Hispanic Heritage Month: Felipe Esparza laughs at his life in first HBO special
‘Translate This’ is the result of studying the comedy greats
Actor and comedian Felipe Esparza describes himself as raw with a real comic sensibility. His new HBO special, Felipe Esparza: Translate This, airing Saturday during Hispanic Heritage Month, captures today’s climate for Latinos in America, and it’s delivered in a manner that would make the most unassuming person laugh.
There are no real pauses in a conversation with the comedian, because he takes any available second to insert an anecdote that rings so true that you have to say, “I almost thought you were serious.”
Esparza finds humor in his life experiences, discussing topics such as immigration, his difficulty translating for his parents, being a once-not-so-great single dad while dating single moms, his current challenges in raising his blond-haired, blue-eyed stepson, and more. He knows his past was part of his journey that would lead him to this point, where he is able to share his story in a way that fills hearts with laughter.
The winner of Last Comic Standing in 2010, Esparza has appeared on numerous TV shows, including Superstore, The Tonight Show, Lopez Tonight, Premium Blend, The Eric Andre Show, Comic View and Galavisión’s Que Locos, where he made more appearances than any other comedian. His film credits include The Deported and I’m Not Like That No More, a feature based on his stand-up comedy, as well as his first stand-up special, They’re Not Gonna Laugh at You. Esparza is also the host of the What’s Up Fool? podcast that he launched in 2014.
Just ahead of his HBO special, he spoke to The Undefeated.
How did your project with HBO come to fruition?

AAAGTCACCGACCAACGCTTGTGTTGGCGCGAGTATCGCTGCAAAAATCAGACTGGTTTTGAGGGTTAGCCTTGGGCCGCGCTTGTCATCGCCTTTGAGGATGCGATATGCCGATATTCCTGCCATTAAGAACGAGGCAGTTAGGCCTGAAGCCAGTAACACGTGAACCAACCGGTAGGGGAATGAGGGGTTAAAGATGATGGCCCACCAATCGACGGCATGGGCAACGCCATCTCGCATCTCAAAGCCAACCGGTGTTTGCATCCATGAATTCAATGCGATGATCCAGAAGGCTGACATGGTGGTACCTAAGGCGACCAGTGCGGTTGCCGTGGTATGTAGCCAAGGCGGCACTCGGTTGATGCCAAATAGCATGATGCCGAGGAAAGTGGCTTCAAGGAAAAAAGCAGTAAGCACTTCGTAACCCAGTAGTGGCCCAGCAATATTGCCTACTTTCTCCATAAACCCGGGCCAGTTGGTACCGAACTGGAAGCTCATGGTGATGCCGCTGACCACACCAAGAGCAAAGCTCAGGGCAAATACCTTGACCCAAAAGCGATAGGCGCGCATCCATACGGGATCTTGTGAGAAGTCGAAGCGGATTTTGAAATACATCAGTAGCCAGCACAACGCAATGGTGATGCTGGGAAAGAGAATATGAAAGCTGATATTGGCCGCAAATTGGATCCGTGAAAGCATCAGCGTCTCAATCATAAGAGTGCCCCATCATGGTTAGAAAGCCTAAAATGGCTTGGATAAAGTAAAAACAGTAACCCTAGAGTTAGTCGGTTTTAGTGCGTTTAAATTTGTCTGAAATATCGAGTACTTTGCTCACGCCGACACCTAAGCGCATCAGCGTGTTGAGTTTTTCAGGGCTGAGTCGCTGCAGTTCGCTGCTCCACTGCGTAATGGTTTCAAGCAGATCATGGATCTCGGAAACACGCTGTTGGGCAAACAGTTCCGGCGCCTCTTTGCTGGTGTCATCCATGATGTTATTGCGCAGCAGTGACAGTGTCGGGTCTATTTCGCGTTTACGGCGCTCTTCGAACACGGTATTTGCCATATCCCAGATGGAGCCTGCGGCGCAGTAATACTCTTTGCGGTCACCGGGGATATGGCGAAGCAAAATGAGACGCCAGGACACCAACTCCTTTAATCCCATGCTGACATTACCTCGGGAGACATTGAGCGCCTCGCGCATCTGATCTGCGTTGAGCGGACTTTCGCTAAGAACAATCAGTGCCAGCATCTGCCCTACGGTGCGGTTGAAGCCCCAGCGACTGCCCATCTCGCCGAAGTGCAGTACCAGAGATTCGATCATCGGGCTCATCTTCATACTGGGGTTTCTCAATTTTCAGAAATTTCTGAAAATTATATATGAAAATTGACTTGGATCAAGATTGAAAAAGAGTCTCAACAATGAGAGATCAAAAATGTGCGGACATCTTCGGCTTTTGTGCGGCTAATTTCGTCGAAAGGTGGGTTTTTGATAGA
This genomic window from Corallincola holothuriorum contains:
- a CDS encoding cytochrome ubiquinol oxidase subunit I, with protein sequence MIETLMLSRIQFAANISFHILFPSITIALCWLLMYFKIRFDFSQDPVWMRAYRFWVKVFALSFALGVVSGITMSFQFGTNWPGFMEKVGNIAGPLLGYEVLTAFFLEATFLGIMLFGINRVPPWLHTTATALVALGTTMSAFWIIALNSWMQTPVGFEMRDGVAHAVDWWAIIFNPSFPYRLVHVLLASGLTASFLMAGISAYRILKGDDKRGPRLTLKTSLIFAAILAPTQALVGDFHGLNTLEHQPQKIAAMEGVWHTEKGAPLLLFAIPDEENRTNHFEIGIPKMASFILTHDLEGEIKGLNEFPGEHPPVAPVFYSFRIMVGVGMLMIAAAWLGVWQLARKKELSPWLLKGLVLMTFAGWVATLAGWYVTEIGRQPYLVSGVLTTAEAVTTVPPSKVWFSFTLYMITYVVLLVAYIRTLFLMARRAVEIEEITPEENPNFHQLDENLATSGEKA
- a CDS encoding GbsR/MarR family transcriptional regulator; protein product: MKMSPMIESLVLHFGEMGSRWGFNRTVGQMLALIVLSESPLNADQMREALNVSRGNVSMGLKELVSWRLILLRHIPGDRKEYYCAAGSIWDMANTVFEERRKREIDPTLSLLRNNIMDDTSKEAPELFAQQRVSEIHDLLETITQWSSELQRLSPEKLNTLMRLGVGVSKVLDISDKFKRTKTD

I’ve always wanted to be a comedian and I’ve always wanted an HBO special because I saw Paul Rodriguez, George Carlin, Robin Williams, Howie Mandel — you know, all the greats — and I thought, like, I need to be one of those guys on HBO so I could be considered one day a great, or somebody to say, ‘Oh, man, he’s a great comedian.’ The verification of being on HBO, because HBO is part of my generation. The comedians before me wanted to be on Johnny Carson, you know? They wanted to be on The Tonight Show, and the people would be on The Tonight Show, then they’d be a little famous and that’s it. My dream was to be on HBO. I did my special with my wife. We produced it ourselves, and once HBO found out about me doing my own special, they got 100 percent behind it, and they wanted to show it on HBO, so we’re very happy about that.
Why did you decide to infuse your upbringing into your comedy?
I grew up in a gated community. The windows were gated, the back door was gated. No, I’m only kidding. That’s part of my jokes. A lot of my jokes come from my upbringing, because I grew up in the housing projects, so it was a very tough neighborhood. A lot of my jokes come from there. Once when a burglar broke into our house and they couldn’t find nothing to steal, they woke us up to make fun of us.
When did you know you wanted to be a comedian?
When I was a little boy, my friends played an album of Bill Cosby, and I fell in love with Bill Cosby stand-up comedy, and I wanted to be a comedian right there and then.
How did you overcome your addiction?
Along the way, I got into a lot of trouble. I was in a gang. I was into drugs, and I got into a lot of trouble and Father Greg Boyle from Humble Industries, he came to my house and he offered to help me, and he put me in a rehab for drug addicts for drug rehabilitation. I was there with a bunch of men. It was more like it was open for all religions, they were, like, nondenominational.
It was funny because on Sundays we would all go to different churches. Then at dinnertime, we would all be together again, a lot of drug addicts. It’s like, heroin addicts, I mean, people who just came out of prison, people who were out of prison from doing 20 years, and these are young men. Me, I was in my 20s, hanging around with these old guys. I’ve never been in prison. I’ve never been in jail. The only crime I committed was bringing videos back late.